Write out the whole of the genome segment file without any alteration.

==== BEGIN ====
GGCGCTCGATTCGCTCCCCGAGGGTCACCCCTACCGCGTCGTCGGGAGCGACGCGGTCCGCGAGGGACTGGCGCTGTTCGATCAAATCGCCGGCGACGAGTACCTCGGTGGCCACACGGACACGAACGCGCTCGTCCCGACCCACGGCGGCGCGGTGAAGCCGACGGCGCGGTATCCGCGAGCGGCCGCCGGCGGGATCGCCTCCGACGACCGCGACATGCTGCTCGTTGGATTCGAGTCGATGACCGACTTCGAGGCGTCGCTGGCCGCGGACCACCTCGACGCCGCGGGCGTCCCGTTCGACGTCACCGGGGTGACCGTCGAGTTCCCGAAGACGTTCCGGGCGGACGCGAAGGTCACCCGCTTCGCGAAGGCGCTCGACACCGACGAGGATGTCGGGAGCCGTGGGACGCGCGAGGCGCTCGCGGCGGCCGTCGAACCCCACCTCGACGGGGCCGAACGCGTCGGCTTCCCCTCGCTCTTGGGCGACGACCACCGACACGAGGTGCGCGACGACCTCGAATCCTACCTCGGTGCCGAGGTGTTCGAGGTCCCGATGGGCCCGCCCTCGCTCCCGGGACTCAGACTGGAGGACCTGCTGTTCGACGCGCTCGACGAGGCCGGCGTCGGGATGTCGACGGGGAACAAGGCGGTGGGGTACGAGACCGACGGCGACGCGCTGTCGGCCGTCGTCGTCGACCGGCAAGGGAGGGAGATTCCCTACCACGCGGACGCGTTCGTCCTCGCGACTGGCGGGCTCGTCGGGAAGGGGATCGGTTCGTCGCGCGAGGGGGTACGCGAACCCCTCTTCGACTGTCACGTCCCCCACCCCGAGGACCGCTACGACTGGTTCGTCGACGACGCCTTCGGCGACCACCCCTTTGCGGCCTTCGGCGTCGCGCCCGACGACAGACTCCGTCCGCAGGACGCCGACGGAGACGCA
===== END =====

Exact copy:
GGCGCTCGATTCGCTCCCCGAGGGTCACCCCTACCGCGTCGTCGGGAGCGACGCGGTCCGCGAGGGACTGGCGCTGTTCGATCAAATCGCCGGCGACGAGTACCTCGGTGGCCACACGGACACGAACGCGCTCGTCCCGACCCACGGCGGCGCGGTGAAGCCGACGGCGCGGTATCCGCGAGCGGCCGCCGGCGGGATCGCCTCCGACGACCGCGACATGCTGCTCGTTGGATTCGAGTCGATGACCGACTTCGAGGCGTCGCTGGCCGCGGACCACCTCGACGCCGCGGGCGTCCCGTTCGACGTCACCGGGGTGACCGTCGAGTTCCCGAAGACGTTCCGGGCGGACGCGAAGGTCACCCGCTTCGCGAAGGCGCTCGACACCGACGAGGATGTCGGGAGCCGTGGGACGCGCGAGGCGCTCGCGGCGGCCGTCGAACCCCACCTCGACGGGGCCGAACGCGTCGGCTTCCCCTCGCTCTTGGGCGACGACCACCGACACGAGGTGCGCGACGACCTCGAATCCTACCTCGGTGCCGAGGTGTTCGAGGTCCCGATGGGCCCGCCCTCGCTCCCGGGACTCAGACTGGAGGACCTGCTGTTCGACGCGCTCGACGAGGCCGGCGTCGGGATGTCGACGGGGAACAAGGCGGTGGGGTACGAGACCGACGGCGACGCGCTGTCGGCCGTCGTCGTCGACCGGCAAGGGAGGGAGATTCCCTACCACGCGGACGCGTTCGTCCTCGCGACTGGCGGGCTCGTCGGGAAGGGGATCGGTTCGTCGCGCGAGGGGGTACGCGAACCCCTCTTCGACTGTCACGTCCCCCACCCCGAGGACCGCTACGACTGGTTCGTCGACGACGCCTTCGGCGACCACCCCTTTGCGGCCTTCGGCGTCGCGCCCGACGACAGACTCCGTCCGCAGGACGCCGACGGAGACGCA